Ecommerce predictions for 2016

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Taking a look at what the world of ecommerce has in store for 2016.

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As shoppers continue to flock to the January sales, it’s a prime time for retailers to shake off the mistakes of 2015 and look ahead to the next 12 months. Is it finally the year of mobile? What roles are in top demand for in-house teams? Here is the first in a two part piece where I look at predictions for ecommerce in 2016.

Optimize without borders

Perhaps the outage horror stories from Cyber Weekend 2014 finally drove the message home, but 2015 saw a lot of retailers investing heavily in scalability. Most merchants seemed to have stabilized and optimized their architecture this time around with far fewer reports of instability over the weekend.

I think there’ll be yet more investment in mobile this year with mobile traffic to retail sites surpassing desktop in mid-2015 and the percentage of revenue from smartphone rising almost as fast. There remain a lot of enterprise-level merchants that still don’t have mobile optimised stores and I think this will be the year where these retailers will finally stop playing catch-up and invest in delivering a consistent cross-device experience.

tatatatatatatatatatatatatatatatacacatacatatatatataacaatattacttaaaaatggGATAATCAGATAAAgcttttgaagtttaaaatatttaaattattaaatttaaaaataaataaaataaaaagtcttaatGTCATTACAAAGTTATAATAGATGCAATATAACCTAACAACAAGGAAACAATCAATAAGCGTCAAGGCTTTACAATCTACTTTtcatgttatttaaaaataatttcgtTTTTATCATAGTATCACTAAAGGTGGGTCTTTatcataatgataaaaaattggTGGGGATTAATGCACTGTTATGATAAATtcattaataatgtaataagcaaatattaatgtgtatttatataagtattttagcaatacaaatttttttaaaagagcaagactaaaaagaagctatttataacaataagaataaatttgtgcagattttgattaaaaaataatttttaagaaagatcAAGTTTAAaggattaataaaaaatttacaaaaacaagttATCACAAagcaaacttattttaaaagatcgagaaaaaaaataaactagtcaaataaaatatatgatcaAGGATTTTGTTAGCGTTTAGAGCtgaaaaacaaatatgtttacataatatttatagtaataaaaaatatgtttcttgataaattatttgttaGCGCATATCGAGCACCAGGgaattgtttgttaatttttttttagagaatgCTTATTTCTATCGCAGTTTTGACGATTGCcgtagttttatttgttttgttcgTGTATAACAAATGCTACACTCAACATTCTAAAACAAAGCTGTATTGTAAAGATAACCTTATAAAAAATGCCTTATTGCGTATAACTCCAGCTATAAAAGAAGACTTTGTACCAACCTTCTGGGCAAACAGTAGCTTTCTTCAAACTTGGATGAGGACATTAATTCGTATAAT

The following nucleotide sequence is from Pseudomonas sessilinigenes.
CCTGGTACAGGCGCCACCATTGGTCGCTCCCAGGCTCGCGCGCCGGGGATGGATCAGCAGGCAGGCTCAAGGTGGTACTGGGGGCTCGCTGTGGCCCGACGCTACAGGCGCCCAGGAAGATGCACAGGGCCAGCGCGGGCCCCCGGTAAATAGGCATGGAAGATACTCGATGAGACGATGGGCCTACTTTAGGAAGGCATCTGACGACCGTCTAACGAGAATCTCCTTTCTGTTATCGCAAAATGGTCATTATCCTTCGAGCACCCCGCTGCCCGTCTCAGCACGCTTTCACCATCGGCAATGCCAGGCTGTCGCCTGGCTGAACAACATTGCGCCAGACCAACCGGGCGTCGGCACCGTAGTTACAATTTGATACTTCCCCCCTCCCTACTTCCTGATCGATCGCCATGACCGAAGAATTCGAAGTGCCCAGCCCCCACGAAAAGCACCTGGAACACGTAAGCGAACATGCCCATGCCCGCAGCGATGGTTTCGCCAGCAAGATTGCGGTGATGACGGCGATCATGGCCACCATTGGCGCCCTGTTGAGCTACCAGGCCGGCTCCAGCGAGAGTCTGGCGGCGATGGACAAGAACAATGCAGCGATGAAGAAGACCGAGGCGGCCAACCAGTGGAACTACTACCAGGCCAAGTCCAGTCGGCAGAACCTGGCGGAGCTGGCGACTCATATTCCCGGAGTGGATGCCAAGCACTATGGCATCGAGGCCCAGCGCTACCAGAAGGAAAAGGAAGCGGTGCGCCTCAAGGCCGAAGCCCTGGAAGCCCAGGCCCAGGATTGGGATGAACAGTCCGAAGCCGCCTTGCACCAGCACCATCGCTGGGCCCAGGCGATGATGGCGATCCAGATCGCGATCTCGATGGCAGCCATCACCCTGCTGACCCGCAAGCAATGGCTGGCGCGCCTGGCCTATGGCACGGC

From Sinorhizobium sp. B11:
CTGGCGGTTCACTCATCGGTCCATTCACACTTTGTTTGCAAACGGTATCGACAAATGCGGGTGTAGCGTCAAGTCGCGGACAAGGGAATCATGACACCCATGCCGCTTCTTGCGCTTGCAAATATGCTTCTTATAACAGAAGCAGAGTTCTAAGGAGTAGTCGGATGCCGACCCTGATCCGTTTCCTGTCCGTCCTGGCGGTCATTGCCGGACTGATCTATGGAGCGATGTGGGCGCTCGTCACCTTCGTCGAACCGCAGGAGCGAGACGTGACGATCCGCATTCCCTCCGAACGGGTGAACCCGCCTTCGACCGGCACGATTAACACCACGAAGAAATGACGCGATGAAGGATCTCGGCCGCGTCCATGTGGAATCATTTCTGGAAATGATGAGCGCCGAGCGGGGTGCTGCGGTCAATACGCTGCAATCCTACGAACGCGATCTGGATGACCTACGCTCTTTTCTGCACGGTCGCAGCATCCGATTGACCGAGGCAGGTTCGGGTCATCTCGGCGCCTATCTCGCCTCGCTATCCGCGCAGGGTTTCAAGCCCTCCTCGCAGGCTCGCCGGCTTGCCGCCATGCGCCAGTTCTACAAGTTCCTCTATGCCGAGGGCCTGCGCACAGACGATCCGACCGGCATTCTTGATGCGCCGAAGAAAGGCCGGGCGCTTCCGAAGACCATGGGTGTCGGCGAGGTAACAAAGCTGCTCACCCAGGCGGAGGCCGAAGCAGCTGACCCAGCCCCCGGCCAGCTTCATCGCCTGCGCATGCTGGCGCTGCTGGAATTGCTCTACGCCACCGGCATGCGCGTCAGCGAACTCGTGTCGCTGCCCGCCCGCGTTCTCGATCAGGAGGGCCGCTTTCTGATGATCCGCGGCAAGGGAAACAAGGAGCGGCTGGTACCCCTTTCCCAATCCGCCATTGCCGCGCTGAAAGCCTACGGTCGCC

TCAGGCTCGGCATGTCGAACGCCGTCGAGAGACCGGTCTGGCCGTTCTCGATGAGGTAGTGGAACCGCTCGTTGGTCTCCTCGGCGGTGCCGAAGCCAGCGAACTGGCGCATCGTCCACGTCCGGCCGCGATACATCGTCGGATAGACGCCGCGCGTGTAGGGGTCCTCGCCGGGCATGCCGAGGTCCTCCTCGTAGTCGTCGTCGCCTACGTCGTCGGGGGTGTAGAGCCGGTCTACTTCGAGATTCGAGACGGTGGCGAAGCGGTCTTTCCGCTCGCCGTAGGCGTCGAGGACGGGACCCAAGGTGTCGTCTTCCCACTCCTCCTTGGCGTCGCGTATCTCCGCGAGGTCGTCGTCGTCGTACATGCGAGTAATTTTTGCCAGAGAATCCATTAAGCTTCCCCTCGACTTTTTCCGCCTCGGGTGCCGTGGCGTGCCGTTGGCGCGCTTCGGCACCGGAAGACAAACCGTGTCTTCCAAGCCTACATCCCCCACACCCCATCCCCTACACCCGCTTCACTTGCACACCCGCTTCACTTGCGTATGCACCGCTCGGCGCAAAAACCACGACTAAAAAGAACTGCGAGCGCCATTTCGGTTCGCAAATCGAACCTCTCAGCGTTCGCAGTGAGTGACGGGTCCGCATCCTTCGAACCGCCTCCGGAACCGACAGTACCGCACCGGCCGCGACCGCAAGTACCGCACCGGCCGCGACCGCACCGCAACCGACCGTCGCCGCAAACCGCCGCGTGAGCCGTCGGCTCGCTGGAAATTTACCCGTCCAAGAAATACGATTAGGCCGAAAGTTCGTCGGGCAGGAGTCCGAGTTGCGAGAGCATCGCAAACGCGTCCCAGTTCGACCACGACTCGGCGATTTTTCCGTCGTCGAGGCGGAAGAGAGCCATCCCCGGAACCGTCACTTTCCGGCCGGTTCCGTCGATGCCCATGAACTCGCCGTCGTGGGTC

Moving away from restrictive technology

Merchants of all sizes have issues with legacy systems or ecommerce platforms that aren’t agile enough to meet their needs, and there has been considerable movement towards more capable solutions over the few years. There are lots of platforms within this bracket, but I’d say that Magento Enterprise and Demandware are leading the way at an enterprise-level.

The release of Magento 2.0 late last year will also have an impact on this. It’ll be interesting to see whether this has a positive or negative impact on Magento’s enterprise-level market share, as merchants could be wary of being early adopters of the new technology. I wrote this piece analyzing the two platforms and looking at the different benefits they provide to retailers.

Another interesting trend in ecommerce technology is merchants wanting to facilitate richer content, with lots of retailers looking to integrate their ecommerce platform with a better CMS solution. Paul Smith and 3663 are two examples of Magento Enterprise merchants that have added Drupal to their stack in order to increase CMS capabilities. Many other companies I’ve spoken to have asked the same question when looking at platforms. I think, given the shift towards content and commerce over the last ~18 months, the different platforms will need to look at how they can give their clients more freedom in this area, despite their core focus being scalable ecommerce.

I will be publishing part two of this article (which will look at ecommerce teams, content and commerce and an increased focus on customer experience) over the next few days.

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